Playing with the Kinect

I’ve been playing with the Microsoft Kinect in Windows.

Ironically, perhaps, it was far faster to use non-MS tools to do it!

I’ve just spent an hour or so playing with the outputs from the OpenKinect tools, which allow you see the IR outputs, depth map (as a false colour “thermal image” and the visible colour camera. The Kinect uses a simple trigonometry based range finder and triangulates around a thousand points across the field of view. There are some great pictures at showing the actual IR pattern, and here is one he has Public Domained:

Kinect speckle pattern

(Click the image to spool a new tab of the post on FUTUREPICTURE)

You can see there are 9 squares, and a repeated pattern of “speckles” from a Diffractive Optical Element (DOE) which I expect was created specially and is effectively identical in every Kinect in the world. (I did my 4th year project on these for my degree)

Another in-depth look at the Kinect can be found at which goes into a bit of detail on the range capability.

My first look today was at how robust the sensor suite is. One thing that you learn when doing robotics, military work or just basic research is that multiple sources are generally better than just one. (Whether the 3 readings you get from the Kinect are “multiple sources” is probably open to debate – if one stream dies, they all die. But whilst working nicely, you get 3+ streams {you  also get audio and an accelerometer output as well as the IR and visible cameras and depth})

It is generally accepted that it is impossible to fool IR or visible cameras. The general truth is wrong, of course. However, fooling multiple sensors is far harder than fooling just one, and tricking IR and visible cameras and a laser scanning depth map is pretty hard!

To that end, I thought I would have a look at the weaknesses. Another blog, the datasheet above) tried pointing one Kinect at another and jamming it that way. It didn’t do much. Further, there is now multiple Kinect support built into the OpenKinect libraries.

I did crash the stream by toggling a high powered IR beam at the cameras, but that wasn’t reliable.

Another idea was to shield or reflect the scanner pattern.

A screenshot of the 3 main outputs of the Kinect

The main window is the depth map ("hotter" is closer, black is either no data or really far away), the top right is visible light, the bottom right is IR and speckle pattern

We can see a “hi-viz” shows up incredibly well in the IR picture, though is almost invisible in the visible light image, and of course makes no difference to the depth mapping. The reflective strips are dull in the visible light, but return huge levels of IR to the camera.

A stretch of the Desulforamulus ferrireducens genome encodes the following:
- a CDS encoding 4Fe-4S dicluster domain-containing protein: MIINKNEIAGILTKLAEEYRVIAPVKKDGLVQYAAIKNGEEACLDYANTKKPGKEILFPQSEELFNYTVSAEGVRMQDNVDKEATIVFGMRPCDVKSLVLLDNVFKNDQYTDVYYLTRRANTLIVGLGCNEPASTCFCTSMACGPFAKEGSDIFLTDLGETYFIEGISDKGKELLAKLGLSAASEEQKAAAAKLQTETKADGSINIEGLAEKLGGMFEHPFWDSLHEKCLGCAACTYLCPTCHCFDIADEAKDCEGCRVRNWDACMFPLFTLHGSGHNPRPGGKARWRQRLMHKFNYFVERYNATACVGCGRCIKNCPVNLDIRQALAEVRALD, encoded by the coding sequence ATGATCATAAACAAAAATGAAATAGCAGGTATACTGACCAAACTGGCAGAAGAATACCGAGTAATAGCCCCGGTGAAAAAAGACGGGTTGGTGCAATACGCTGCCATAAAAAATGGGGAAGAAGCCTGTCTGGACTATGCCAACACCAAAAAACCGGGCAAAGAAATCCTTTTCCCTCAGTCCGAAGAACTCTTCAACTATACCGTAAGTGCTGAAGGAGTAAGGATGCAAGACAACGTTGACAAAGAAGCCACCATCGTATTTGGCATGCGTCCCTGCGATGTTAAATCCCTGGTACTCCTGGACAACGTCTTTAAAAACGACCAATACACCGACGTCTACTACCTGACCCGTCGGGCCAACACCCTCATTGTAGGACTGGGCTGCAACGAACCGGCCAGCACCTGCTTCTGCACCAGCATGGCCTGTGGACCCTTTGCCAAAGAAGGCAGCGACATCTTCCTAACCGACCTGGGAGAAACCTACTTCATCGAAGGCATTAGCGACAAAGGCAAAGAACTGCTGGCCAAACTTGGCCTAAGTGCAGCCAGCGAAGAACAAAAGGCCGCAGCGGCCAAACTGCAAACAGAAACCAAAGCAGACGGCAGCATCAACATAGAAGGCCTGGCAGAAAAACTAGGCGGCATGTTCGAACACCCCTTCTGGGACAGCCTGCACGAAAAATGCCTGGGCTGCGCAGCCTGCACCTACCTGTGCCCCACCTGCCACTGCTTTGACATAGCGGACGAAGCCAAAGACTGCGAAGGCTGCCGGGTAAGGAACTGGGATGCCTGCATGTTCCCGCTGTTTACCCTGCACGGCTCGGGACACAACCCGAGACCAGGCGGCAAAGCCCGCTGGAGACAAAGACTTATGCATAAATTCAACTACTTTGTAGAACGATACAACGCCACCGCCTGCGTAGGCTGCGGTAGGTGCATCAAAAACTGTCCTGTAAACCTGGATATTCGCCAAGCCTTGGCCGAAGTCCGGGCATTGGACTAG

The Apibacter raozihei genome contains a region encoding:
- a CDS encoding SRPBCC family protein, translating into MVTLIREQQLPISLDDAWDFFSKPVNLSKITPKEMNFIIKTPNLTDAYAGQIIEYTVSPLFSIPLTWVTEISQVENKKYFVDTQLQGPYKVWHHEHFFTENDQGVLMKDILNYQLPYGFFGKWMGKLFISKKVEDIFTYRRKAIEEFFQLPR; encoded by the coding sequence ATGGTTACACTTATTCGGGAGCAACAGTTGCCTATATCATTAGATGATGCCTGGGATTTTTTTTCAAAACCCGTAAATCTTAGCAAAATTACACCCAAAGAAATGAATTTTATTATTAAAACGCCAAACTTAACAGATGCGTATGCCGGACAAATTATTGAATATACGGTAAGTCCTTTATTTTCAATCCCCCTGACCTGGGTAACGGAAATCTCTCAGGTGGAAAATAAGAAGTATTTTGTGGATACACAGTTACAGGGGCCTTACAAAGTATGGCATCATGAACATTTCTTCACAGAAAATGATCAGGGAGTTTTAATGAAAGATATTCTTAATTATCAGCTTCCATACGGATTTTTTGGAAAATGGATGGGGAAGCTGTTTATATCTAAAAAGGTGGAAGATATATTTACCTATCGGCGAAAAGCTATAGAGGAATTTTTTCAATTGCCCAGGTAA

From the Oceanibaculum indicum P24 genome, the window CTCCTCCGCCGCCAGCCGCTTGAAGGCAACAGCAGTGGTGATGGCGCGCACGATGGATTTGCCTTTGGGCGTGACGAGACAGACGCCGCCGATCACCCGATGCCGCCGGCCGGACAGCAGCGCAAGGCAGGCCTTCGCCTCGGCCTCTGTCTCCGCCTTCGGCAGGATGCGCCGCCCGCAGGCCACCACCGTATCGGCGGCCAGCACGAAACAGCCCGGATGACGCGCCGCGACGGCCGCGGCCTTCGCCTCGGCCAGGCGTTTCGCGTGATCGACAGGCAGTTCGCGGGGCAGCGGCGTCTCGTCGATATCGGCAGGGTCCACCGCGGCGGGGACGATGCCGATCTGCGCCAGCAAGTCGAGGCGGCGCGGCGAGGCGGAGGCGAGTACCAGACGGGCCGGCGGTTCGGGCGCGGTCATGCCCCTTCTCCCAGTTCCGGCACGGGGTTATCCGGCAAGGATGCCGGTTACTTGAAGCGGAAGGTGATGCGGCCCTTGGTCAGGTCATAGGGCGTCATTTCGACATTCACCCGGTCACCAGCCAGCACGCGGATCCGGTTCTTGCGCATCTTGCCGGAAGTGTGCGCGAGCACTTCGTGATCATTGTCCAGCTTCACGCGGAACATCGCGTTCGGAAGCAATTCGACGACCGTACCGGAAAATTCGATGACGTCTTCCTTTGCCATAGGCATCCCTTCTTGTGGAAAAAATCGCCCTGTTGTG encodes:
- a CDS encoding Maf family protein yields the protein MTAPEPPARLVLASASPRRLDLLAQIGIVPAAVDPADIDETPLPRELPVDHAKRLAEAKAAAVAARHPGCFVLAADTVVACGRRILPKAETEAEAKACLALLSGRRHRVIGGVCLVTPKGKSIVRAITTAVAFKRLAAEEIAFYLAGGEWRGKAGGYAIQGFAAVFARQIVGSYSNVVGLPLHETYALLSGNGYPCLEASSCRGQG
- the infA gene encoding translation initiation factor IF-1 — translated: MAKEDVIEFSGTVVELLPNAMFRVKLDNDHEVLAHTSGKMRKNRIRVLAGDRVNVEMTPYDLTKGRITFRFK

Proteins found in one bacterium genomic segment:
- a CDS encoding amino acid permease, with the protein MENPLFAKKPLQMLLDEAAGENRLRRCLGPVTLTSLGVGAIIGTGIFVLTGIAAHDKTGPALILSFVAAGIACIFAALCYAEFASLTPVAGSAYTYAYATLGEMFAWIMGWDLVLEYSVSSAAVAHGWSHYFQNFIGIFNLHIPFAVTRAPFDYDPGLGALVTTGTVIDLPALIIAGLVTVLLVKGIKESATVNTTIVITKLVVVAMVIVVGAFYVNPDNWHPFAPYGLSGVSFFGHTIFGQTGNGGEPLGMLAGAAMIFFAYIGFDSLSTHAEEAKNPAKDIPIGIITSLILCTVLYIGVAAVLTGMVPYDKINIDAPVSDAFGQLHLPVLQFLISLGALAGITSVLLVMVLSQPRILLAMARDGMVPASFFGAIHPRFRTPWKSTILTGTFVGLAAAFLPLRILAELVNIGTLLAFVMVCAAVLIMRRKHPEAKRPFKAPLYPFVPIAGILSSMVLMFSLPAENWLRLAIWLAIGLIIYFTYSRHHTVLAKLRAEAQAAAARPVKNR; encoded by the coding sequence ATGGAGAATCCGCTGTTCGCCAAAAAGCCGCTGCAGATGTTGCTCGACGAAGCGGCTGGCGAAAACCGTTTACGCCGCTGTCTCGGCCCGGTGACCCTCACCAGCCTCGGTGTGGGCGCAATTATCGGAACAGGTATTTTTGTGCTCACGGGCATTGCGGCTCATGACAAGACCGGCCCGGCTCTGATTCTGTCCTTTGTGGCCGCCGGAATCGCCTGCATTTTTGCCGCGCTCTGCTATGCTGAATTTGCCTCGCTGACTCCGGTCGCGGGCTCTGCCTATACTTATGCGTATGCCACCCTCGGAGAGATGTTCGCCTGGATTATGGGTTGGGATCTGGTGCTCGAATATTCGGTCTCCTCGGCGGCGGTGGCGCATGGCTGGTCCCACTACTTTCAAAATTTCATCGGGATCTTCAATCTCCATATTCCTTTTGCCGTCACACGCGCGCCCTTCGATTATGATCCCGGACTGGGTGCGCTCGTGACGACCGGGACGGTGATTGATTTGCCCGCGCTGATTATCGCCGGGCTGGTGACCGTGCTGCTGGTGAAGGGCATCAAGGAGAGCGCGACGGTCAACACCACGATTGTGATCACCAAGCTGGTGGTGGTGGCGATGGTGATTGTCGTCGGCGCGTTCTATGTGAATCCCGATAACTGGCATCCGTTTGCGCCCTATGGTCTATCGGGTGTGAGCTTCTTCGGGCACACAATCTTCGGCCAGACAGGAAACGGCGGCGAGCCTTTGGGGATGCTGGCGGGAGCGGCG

In the top left of the images is a floating mylar helium balloon. Without knowing what it was, you would mistake it for noise on the sensors – though obviously, such well correlated noise would alert any well trained operator or AI to the fact that something was happening! The visible image shows it clearly as a red balloon.

Most interesting, I think, is the mylar sheet at my feet. This is mostly black in the depth map, which means that either it is over ~5 meters away (with these settings) which it isn’t, or there is no data. Since it is only 2.5m away, it is clearly falseing the sensor. Likewise, in the IR it is nearly invisible. Due to being quite crumpled, and in a side-lit room at fairly high brightness, the sheet looks quite bright in the visible image, though it is hard to tell what it is.

The final observation is, aside from the stuff everywhere, that matt black absorbs the IR well enough that the depth map cannot be estimated or calculated. Looking at my black leather belt, it absorbs the IR (standing out as black against the grey IR image of my black trousers), and is also black in the visible image.

So, it would appear that for collision avoidance of obstacles, using a Kinect alone would be very foolish. Unlikely though it is, anyone wearing a black leather jacket would be effectively invisible, even at short range. So bikers and goths could well be stealthed to a Kinect based sensor suite.

A final note about distance accuracy: I was amazed to see that the absolute distance given by the software with no calibration is better than 20cm at 5 metres. My testing to a target placed 3.02m away from the sensor revealed that the software could indeed return a value that was exactly correct against my tape measure, and even at 5.02m (the limit of the room) the Kinect reported between 5.20 and 5.05m in broad (indoors) daylight.

Accuracy testing at night and outdoors will be carried out when it stops raining!

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